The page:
• Gina added: “I remember after the Great Financial Crisis, there was a great cartoon with a little graduate saying, ‘What I have learned in life is that if you go down 10% and you go up 10% you have not broken even.’ That’s a fact. And the reality is that the dampening effect of not losing money and the compounding impact that has on a portfolio is much greater in a higher volatility market than a normalized market.“

Private markets may offer higher yields

In today’s markets, CDs, Treasury securities and highly rated corporate debt are earning 5% or greater yield. Investors may say that’s a safer guaranteed return, but our panel reminded us that it’s important to consider the opportunities in private markets.


  • According to Richard: “One, in the private credit market, most of those loans are floating rates, so they’re based off what used to be LIBOR. Two, those lenders are negotiating the terms and the covenants in those loans individually. Three, we’ve mentioned they have workout teams. They’re not afraid to for a loan to go into default because they have excellent workout teams to come in and restructure and even take over the company or whatever the case may be. So, from that standpoint you’re seeing Treasury yields at 5%, corporate yields at 6 6.5% and you’re getting 10 – 12% in private credit with a low turn of leverage.”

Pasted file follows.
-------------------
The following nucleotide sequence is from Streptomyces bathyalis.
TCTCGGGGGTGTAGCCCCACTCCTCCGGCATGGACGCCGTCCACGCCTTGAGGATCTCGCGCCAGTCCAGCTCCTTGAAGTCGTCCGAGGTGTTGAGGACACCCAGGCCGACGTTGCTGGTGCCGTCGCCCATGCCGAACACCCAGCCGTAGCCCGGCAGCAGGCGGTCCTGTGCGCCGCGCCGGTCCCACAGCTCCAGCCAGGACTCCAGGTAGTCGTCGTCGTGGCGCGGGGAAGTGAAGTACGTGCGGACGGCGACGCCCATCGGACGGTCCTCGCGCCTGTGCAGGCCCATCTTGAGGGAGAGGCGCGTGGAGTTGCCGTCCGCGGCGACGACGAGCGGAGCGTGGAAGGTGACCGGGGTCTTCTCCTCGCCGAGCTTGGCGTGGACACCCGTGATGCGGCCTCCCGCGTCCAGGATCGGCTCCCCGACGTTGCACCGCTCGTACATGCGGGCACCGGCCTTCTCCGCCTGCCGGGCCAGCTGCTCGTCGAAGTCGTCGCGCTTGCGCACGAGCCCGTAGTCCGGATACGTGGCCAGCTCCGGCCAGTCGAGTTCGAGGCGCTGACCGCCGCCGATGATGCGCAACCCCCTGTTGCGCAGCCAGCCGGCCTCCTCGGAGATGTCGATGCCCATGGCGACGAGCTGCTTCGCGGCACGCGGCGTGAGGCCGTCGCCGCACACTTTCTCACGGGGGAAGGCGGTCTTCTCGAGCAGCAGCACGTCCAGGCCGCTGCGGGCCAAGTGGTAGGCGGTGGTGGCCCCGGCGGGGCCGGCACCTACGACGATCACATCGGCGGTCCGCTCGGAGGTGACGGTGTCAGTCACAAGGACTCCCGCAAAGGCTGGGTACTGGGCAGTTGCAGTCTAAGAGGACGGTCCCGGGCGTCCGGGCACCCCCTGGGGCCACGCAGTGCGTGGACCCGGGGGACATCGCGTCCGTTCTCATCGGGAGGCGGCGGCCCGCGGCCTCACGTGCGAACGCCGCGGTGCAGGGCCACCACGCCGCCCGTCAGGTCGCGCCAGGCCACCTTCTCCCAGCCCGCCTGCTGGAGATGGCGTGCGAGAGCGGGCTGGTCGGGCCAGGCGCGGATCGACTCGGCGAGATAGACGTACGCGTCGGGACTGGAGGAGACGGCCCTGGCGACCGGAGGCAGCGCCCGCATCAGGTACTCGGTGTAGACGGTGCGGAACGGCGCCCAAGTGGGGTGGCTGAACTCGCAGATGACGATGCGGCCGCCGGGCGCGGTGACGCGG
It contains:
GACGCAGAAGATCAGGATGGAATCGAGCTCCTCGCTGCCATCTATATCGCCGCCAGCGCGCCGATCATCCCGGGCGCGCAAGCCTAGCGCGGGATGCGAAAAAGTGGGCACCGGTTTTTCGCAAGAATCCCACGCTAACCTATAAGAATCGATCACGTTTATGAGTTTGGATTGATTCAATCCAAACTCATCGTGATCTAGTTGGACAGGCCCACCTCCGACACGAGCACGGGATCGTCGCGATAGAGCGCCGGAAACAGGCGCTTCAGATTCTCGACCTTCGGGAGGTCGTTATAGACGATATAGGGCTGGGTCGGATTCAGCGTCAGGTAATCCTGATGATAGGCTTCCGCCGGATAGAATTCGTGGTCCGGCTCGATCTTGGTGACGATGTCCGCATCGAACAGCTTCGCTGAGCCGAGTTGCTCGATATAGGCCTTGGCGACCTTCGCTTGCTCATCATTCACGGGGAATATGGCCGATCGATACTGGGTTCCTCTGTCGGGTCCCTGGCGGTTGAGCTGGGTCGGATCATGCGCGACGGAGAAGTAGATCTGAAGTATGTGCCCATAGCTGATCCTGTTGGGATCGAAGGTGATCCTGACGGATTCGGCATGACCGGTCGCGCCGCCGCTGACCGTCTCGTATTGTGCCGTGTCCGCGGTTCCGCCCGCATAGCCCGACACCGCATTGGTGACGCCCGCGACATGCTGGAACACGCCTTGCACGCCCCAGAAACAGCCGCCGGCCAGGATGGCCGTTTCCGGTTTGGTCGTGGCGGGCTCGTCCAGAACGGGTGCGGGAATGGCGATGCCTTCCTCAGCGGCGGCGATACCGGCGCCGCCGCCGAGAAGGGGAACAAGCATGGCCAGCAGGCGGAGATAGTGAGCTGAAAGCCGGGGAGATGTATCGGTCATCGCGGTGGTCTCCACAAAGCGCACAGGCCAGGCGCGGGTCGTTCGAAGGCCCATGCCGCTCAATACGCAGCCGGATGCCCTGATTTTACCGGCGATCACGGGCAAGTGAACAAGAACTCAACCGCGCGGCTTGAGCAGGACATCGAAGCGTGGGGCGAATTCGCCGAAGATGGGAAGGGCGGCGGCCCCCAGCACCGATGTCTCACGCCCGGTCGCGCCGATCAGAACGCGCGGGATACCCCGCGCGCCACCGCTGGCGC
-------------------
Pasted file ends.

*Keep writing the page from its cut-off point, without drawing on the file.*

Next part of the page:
• Gina agreed: “The quality of credit coming to the private credit space is going up dramatically and you’re getting paid quite a bit more. You’re getting paid 12% right now for some very high-quality companies. So even though we are at higher interest rates, for credit that’s a good thing. It means you start the conversation with a company much higher than you did before. You’re getting paid to take the risk that they might default and the balance sheets that you’re getting in some of these private credit firms are significantly more robust. Meaning the likelihood of a default is going down as you’re getting paid quite a bit more.”

A chance to recast the traditional portfolio

Market volatility, inflation and rising interest rates have thrown the traditional 60/40 portfolio into question in many investment circles. Our panel saw alts as a potential way to diversify and enhance potential return.


  • Richard said: “Some of the risk in alternatives involves how much illiquidity you are willing to accept to generate excess return in your portfolio. We spend a lot of time talking about the traditional 60/40 portfolio, which is 60% equity and 40% fixed income. We’re changing that conversation to talk about 60% being public and private equity and 40% being public and private fixed income and what those trade-offs in liquidity happen to be.”
  • Matt added: “The inclusion of alternatives into a portfolio is recasting the traditional 60/40 into more of a 50/30/20 and that’s a trend that’s not reversing. And there’s a lot of participants in the market that want to see that happen - advisors, clients, custodians, platforms and asset managers. So, the train has left the station on that.”

Consider your own strategy for alternatives

Our panelists all agreed that ease of access to alternatives as well as education for advisors and investors are the keys to any alts offering. To find out how you can incorporate alternatives into your investment program, reach out to your relationship manager.

Missed INSITE? Watch a replay of our panel.

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Why Alts? Why Now?

Discover why alternatives are back in the spotlight and what role they could play for investors in both turbulent times and calmer conditions.